More importantly, we are talking about a 'cloud' edition, probably designed to help PC makers push some basic, cheap notebooks and tablets at schools and government offices. It will probably licensed for free (like how Windows 10 is already free for devices with less than 10 inches screen size) and simply given away. The other target market would be Enterprise and Government devices where things are so locked down, employees cannot even install Firefox if the company IT admin does not allow it. in simple words, we are talking about a target customer base which cannot install Steam, even if they want to.

There is also the simple matter that Steam is used by gamers. If Microsoft did try anything to block Steam (which they wont) the gamers would be up in arms. Overall, I just think, this whole not liking Windows thing is perhaps a personal thing. Yeah, that's probably what it is.

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RIP - John Hurt



Got up this morning to find out that one of my favorite actors, John Hurt, is no more. For a movie buff (I am not sure if there is a definition for a movie buff. I watch at least 15 to 20 movies, and almost all new released movies in multiplex, every month) such as myself, an actor's passing (ah, the inevitable conclusion of every life!) is like losing a dear friend.

The first I saw John Hurt in action was in one of the all time classic science fiction movie, Alien. I remember two scenes very clearly from that movie. The first scene is the one where the Xenomorph comes out of the chest, also called as the chest buster. Another is when Ripley does that slow undressing to wear the space suit (a scene which I now believe is extraneous because I cannot think of one 'logical' reason why it was there). What made the chest buster terrifying rather than comedy was the acting that John Hurt did. I watched Alien when I was like 15, and even today, I remember the horror and the rise of emotions that came with that scene. I knew back then, that John Hurt is that one actor, who I will remember for all time.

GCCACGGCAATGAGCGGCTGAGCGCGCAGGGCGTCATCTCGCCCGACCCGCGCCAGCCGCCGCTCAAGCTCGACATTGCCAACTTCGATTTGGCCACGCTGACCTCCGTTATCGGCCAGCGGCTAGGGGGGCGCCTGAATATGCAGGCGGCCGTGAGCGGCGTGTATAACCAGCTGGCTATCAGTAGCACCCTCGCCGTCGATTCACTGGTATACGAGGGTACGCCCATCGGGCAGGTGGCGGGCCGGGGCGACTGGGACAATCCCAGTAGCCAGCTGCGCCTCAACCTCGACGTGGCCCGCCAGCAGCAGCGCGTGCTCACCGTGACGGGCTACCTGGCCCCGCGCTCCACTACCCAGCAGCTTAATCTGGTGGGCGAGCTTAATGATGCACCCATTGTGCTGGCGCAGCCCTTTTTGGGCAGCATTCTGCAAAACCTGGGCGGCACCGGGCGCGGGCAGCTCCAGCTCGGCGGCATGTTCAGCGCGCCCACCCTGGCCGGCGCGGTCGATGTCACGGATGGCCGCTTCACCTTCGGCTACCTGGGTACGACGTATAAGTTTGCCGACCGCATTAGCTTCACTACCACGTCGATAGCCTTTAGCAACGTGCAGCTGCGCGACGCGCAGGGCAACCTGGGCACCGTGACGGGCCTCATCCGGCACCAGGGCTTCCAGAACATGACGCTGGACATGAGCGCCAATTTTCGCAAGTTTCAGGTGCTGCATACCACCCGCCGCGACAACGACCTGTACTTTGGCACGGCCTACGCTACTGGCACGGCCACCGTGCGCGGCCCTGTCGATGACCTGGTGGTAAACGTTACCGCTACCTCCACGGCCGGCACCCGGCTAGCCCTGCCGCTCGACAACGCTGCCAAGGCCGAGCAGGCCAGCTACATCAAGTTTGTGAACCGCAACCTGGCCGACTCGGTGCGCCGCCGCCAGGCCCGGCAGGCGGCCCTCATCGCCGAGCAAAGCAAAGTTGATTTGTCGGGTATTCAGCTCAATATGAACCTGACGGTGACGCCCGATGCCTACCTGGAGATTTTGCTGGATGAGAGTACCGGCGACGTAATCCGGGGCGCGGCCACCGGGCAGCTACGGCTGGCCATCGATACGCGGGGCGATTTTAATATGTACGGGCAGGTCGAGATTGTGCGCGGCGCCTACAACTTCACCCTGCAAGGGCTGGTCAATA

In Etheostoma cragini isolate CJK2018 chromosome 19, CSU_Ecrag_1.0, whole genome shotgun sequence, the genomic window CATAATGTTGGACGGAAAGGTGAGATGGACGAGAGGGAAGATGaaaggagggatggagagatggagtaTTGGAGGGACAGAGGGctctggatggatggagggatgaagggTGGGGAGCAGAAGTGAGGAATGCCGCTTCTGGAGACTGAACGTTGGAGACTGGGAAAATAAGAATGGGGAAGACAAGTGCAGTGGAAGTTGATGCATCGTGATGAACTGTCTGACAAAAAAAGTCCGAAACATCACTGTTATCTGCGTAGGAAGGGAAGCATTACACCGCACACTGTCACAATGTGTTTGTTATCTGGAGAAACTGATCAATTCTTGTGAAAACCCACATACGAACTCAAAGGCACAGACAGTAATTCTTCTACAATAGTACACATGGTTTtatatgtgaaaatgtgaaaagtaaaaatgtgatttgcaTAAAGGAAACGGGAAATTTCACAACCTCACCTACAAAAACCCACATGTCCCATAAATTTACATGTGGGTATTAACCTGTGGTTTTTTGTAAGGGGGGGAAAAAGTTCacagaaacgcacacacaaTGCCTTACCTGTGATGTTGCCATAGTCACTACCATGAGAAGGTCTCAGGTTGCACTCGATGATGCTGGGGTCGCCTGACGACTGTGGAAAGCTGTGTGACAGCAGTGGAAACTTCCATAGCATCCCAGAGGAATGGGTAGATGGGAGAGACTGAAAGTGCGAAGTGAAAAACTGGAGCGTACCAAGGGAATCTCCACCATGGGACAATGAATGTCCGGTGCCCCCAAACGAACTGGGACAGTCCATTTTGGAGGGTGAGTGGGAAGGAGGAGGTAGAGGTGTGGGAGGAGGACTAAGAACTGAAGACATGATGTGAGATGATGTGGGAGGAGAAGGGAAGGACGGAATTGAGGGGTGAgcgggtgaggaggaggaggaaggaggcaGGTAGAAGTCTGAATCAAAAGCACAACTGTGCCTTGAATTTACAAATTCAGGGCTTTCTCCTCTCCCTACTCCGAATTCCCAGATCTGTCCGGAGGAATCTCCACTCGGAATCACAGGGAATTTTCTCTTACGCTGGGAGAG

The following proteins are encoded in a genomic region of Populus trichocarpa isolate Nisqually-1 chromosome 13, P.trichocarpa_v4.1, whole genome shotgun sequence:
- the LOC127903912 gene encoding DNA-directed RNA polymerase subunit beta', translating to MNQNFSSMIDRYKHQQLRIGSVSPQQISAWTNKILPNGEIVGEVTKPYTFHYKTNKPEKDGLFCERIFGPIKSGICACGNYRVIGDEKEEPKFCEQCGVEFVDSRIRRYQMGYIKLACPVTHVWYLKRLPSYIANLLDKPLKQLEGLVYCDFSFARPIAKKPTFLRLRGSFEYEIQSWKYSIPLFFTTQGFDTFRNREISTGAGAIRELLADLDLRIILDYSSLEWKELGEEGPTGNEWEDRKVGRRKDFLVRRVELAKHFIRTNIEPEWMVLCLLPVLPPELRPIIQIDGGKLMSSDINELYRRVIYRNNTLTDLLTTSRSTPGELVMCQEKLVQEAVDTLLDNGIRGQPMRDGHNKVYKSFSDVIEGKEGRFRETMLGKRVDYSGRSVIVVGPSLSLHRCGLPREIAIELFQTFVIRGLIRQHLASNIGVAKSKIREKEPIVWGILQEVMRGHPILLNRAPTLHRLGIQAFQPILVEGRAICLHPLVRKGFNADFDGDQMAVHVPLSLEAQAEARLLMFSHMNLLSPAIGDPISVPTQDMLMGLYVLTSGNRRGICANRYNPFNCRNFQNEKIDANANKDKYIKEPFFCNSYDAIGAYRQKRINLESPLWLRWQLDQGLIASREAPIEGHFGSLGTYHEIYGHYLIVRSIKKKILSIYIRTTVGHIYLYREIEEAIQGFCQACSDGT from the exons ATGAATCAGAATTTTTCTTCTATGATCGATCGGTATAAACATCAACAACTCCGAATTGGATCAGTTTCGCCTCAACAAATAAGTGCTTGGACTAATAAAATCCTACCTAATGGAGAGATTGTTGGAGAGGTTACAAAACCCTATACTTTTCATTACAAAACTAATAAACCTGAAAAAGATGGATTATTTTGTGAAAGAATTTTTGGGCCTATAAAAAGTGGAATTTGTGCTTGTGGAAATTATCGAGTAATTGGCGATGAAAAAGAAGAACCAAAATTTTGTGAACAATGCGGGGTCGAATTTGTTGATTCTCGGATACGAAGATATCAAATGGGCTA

Obviously, John Hurt is an English actor. That means, he has probably done a lot of theatrical work, and indie movies and other stuff. I dont know much about that because I am more of a 'blockbuster' and 'popular' movies watching kind of guy. However, I always recognize him in his many, many bit roles in both good and bad movies. Almost all the time, his seasons are the most memorable. Along with his obviously awesome acting, his voice is what got to me. That drawling, slow delivery with effective pauses almost gave me that kindly expression that...I kind of wish, my grandparents gave me. I kept thinking, man, if John Hurt would have been my grandpa, I would hear him talk, like all the time.